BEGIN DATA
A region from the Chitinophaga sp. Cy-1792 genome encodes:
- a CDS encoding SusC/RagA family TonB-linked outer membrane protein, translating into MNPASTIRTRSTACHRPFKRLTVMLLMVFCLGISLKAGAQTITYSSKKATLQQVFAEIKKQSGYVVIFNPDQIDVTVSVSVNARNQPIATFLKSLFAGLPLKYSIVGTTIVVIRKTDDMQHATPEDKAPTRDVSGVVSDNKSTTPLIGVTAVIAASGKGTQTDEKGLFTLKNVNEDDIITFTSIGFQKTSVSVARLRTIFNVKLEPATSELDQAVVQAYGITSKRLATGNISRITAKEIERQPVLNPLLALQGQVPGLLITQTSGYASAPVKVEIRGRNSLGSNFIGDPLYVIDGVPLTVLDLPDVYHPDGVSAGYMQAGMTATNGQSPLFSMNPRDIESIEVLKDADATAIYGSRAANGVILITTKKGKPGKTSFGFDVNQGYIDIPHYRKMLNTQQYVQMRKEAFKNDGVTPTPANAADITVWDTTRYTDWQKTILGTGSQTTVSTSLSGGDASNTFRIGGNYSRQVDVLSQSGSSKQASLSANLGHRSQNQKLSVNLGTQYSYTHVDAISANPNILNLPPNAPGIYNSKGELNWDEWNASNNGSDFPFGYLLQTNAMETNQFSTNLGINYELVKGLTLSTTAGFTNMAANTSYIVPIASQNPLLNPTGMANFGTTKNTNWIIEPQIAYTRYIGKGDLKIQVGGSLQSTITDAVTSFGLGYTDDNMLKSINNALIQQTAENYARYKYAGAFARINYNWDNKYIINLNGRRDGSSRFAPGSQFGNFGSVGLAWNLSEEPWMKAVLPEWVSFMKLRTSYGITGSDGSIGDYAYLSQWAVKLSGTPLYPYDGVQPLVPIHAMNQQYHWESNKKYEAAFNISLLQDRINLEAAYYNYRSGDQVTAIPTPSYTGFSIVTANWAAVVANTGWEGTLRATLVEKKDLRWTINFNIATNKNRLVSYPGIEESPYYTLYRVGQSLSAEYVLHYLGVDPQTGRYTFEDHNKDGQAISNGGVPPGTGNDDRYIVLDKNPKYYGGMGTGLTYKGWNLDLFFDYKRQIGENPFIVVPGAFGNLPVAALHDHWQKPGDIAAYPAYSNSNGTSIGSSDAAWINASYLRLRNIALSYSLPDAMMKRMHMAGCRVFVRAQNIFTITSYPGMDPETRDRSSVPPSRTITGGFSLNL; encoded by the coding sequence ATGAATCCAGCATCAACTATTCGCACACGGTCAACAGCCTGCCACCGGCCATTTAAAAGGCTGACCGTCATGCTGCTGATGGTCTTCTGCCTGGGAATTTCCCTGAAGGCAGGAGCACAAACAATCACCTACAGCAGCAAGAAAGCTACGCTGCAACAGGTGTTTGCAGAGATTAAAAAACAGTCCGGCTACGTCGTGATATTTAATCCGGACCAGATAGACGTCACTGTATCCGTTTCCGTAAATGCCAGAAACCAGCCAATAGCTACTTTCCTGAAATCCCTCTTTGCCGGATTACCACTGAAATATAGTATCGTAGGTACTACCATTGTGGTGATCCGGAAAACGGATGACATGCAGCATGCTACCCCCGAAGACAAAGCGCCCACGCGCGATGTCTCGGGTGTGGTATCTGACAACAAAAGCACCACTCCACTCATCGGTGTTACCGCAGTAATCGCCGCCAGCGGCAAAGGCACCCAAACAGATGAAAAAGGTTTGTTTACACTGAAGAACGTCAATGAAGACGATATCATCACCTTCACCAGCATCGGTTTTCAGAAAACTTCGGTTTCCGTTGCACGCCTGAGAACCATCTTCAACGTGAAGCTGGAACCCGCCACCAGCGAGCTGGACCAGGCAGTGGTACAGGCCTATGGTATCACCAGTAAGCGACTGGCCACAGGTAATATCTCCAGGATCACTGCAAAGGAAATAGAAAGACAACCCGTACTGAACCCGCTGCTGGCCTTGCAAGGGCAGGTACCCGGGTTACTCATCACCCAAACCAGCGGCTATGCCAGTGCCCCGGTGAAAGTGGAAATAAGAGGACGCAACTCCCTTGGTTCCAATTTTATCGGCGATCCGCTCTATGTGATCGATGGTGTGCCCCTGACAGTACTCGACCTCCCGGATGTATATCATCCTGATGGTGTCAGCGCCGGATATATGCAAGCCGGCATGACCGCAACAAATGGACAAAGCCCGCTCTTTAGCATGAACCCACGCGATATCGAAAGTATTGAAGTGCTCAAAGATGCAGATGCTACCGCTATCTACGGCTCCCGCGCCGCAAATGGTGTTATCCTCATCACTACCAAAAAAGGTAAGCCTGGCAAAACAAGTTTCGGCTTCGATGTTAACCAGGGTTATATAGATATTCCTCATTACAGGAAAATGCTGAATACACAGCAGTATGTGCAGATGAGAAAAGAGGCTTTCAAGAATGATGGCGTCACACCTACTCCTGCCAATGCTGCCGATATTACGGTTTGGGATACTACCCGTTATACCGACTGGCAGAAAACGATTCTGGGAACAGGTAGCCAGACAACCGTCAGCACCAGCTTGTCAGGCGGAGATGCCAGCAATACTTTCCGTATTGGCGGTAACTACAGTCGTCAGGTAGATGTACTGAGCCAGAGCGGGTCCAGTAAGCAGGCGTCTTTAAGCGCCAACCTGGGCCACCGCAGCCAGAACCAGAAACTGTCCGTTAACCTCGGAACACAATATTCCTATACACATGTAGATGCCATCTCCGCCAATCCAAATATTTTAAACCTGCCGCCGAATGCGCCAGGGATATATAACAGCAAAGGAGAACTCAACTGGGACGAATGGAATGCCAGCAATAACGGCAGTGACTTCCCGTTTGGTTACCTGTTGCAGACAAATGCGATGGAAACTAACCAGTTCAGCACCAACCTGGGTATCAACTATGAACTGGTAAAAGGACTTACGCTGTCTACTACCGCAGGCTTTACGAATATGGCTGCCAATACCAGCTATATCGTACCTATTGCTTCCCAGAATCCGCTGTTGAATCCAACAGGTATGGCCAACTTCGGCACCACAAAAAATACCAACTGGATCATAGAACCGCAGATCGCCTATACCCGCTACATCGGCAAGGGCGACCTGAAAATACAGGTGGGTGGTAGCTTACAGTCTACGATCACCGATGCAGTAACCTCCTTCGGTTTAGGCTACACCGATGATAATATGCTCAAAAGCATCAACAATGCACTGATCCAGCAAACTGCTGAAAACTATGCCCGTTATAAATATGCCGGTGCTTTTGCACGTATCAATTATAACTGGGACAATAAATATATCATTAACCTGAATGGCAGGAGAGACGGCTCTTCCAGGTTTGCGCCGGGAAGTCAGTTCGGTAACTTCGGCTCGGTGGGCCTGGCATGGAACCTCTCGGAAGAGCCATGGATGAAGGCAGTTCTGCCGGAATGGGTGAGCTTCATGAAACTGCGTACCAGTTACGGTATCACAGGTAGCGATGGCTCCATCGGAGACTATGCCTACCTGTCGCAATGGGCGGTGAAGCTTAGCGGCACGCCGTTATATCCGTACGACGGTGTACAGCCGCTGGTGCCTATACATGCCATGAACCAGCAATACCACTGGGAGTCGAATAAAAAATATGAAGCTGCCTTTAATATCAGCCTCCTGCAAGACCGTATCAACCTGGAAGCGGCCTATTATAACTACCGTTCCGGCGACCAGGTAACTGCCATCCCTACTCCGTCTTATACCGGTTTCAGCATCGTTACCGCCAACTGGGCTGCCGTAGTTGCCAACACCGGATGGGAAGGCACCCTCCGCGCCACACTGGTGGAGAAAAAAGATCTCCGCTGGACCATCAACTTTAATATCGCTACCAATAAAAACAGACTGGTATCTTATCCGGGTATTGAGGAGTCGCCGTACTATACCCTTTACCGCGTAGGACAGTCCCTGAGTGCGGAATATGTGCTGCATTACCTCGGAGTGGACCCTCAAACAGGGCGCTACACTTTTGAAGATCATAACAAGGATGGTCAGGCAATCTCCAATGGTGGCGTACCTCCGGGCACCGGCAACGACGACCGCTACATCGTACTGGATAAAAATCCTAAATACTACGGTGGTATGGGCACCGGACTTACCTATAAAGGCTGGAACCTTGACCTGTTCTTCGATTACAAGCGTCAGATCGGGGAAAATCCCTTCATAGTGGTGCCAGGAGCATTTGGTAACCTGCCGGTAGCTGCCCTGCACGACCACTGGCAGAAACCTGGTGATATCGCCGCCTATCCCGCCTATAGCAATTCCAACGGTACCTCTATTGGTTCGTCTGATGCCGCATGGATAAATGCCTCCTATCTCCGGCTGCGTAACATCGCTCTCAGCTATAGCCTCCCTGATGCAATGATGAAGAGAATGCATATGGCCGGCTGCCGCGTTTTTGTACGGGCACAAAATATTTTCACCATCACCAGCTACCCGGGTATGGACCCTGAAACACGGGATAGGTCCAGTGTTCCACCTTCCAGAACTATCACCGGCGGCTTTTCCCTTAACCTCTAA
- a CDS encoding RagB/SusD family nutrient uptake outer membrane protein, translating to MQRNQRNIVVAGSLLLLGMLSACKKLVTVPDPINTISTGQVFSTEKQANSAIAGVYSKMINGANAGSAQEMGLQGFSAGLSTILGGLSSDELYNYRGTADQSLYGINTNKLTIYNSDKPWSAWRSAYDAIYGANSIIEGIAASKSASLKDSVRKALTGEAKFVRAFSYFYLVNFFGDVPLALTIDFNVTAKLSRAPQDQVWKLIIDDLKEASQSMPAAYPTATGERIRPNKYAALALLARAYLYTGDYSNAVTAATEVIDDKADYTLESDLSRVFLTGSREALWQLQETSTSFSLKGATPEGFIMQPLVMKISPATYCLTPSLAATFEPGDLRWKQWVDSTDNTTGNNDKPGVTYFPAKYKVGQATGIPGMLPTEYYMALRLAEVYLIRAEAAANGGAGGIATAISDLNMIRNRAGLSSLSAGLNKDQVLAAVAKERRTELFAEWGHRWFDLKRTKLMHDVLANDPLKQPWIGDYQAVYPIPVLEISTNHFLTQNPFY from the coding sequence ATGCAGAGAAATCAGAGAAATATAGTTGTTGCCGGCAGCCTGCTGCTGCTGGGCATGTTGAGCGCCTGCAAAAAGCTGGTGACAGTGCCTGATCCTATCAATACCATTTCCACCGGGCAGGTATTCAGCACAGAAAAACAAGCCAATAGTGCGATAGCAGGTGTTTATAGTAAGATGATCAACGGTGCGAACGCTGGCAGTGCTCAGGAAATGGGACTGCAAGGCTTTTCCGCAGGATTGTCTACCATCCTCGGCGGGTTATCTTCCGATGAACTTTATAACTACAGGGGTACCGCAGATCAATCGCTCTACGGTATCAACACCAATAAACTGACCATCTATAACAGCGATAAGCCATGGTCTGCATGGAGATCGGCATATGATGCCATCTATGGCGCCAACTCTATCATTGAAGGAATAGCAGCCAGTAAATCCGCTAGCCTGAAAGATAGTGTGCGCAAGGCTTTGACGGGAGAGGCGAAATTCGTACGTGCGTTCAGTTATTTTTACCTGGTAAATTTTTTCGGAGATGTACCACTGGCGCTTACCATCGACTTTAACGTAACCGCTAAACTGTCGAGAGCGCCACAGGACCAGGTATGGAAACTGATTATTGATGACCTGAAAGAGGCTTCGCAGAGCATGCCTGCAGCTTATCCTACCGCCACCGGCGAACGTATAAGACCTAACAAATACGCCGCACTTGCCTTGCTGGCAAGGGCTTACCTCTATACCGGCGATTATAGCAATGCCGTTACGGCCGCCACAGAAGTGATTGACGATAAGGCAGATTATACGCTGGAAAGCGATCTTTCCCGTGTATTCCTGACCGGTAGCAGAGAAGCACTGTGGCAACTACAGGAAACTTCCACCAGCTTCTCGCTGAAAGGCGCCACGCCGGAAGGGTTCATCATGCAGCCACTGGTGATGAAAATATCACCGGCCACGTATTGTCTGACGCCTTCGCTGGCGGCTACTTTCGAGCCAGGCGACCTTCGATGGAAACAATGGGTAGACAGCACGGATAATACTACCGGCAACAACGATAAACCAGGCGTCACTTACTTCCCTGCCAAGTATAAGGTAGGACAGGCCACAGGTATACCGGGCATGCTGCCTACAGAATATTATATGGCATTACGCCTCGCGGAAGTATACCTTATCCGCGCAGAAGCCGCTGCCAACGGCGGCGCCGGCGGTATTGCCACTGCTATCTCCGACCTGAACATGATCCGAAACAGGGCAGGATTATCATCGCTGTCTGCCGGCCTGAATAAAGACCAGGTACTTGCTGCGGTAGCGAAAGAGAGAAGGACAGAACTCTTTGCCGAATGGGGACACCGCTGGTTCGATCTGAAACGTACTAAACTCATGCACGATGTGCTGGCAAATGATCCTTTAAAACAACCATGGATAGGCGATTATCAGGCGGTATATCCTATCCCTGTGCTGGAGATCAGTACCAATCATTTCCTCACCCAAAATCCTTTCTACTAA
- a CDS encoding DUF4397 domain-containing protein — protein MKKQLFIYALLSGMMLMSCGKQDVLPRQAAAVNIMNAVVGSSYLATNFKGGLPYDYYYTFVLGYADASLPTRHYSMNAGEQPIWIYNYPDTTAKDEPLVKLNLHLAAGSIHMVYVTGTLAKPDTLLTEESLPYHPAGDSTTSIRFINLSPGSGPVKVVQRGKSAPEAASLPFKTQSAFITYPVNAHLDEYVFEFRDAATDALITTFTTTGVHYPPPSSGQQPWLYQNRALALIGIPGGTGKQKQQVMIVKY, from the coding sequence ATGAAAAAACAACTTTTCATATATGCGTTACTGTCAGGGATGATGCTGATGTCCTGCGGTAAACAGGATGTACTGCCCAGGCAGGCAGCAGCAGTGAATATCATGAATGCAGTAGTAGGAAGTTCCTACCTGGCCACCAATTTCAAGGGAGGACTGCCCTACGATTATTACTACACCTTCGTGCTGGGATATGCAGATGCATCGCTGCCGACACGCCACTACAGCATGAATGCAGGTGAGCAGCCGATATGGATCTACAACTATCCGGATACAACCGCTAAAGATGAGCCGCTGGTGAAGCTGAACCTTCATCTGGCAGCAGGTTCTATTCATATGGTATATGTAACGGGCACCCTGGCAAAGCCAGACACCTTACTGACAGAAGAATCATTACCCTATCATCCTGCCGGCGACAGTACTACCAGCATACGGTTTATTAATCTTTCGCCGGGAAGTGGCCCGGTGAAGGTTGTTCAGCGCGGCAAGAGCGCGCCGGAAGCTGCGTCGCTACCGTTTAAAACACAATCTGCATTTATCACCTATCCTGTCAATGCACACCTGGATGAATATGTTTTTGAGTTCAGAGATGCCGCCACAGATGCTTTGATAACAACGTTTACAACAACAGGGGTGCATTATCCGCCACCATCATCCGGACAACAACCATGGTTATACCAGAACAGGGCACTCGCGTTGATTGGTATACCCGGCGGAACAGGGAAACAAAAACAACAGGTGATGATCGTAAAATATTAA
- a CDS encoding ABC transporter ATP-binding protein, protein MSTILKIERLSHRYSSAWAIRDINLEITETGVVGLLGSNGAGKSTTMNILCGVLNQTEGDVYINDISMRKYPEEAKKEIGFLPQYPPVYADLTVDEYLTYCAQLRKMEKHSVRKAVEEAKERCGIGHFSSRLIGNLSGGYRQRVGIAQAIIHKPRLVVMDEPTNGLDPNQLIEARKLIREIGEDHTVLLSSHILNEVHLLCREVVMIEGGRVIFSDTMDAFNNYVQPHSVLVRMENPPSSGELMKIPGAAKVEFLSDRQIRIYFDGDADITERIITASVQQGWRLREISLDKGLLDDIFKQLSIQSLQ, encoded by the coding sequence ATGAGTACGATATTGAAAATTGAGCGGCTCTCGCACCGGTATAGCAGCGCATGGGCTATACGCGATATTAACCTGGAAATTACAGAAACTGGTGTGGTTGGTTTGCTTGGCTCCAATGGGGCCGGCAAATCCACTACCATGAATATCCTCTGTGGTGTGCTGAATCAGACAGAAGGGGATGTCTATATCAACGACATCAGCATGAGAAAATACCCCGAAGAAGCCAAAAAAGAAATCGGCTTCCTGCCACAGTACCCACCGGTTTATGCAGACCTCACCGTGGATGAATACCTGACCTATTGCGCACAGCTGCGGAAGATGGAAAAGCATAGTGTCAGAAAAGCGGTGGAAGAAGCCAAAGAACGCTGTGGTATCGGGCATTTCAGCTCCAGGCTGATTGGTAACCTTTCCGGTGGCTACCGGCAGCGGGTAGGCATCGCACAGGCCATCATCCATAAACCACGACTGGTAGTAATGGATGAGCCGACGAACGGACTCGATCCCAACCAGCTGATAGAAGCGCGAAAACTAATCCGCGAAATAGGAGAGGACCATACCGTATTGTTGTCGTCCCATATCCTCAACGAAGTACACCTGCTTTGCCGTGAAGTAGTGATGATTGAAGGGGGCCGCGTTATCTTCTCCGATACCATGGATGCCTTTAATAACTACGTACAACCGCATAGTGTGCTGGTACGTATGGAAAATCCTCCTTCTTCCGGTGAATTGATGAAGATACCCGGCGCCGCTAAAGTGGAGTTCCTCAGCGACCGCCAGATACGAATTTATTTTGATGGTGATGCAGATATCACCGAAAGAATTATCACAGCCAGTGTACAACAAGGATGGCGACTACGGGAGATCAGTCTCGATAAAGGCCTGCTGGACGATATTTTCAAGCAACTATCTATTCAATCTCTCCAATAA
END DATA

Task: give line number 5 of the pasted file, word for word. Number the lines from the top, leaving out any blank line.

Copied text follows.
- a CDS encoding ABC transporter ATP-binding protein, protein MSTILKIERLSHRYSSAWAIRDINLEITETGVVGLLGSNGAGKSTTMNILCGVLNQTEGDVYINDISMRKYPEEAKKEIGFLPQYPPVYADLTVDEYLTYCAQLRKMEKHSVRKAVEEAKERCGIGHFSSRLIGNLSGGYRQRVGIAQAIIHKPRLVVMDEPTNGLDPNQLIEARKLIREIGEDHTVLLSSHILNEVHLLCREVVMIEGGRVIFSDTMDAFNNYVQPHSVLVRMENPPSSGELMKIPGAAKVEFLSDRQIRIYFDGDADITERIITASVQQGWRLREISLDKGLLDDIFKQLSIQSLQ, encoded by the coding sequence ATGAGTACGATATTGAAAATTGAGCGGCTCTCGCACCGGTATAGCAGCGCATGGGCTATACGCGATATTAACCTGGAAATTACAGAAACTGGTGTGGTTGGTTTGCTTGGCTCCAATGGGGCCGGCAAATCCACTACCATGAATATCCTCTGTGGTGTGCTGAATCAGACAGAAGGGGATGTCTATATCAACGACATCAGCATGAGAAAATACCCCGAAGAAGCCAAAAAAGAAATCGGCTTCCTGCCACAGTACCCACCGGTTTATGCAGACCTCACCGTGGATGAATACCTGACCTATTGCGCACAGCTGCGGAAGATGGAAAAGCATAGTGTCAGAAAAGCGGTGGAAGAAGCCAAAGAACGCTGTGGTATCGGGCATTTCAGCTCCAGGCTGATTGGTAACCTTTCCGGTGGCTACCGGCAGCGGGTAGGCATCGCACAGGCCATCATCCATAAACCACGACTGGTAGTAATGGATGAGCCGACGAACGGACTCGATCCCAACCAGCTGATAGAAGCGCGAAAACTAATCCGCGAAATAGGAGAGGACCATACCGTATTGTTGTCGTCCCATATCCTCAACGAAGTACACCTGCTTTGCCGTGAAGTAGTGATGATTGAAGGGGGCCGCGTTATCTTCTCCGATACCATGGATGCCTTTAATAACTACGTACAACCGCATAGTGTGCTGGTACGTATGGAAAATCCTCCTTCTTCCGGTGAATTGATGAAGATACCCGGCGCCGCTAAAGTGGAGTTCCTCAGCGACCGCCAGATACGAATTTATTTTGATGGTGATGCAGATATCACCGAAAGAATTATCACAGCCAGTGTACAACAAGGATGGCGACTACGGGAGATCAGTCTCGATAAAGGCCTGCTGGACGATATTTTCAAGCAACTATCTATTCAATCTCTCCAATAA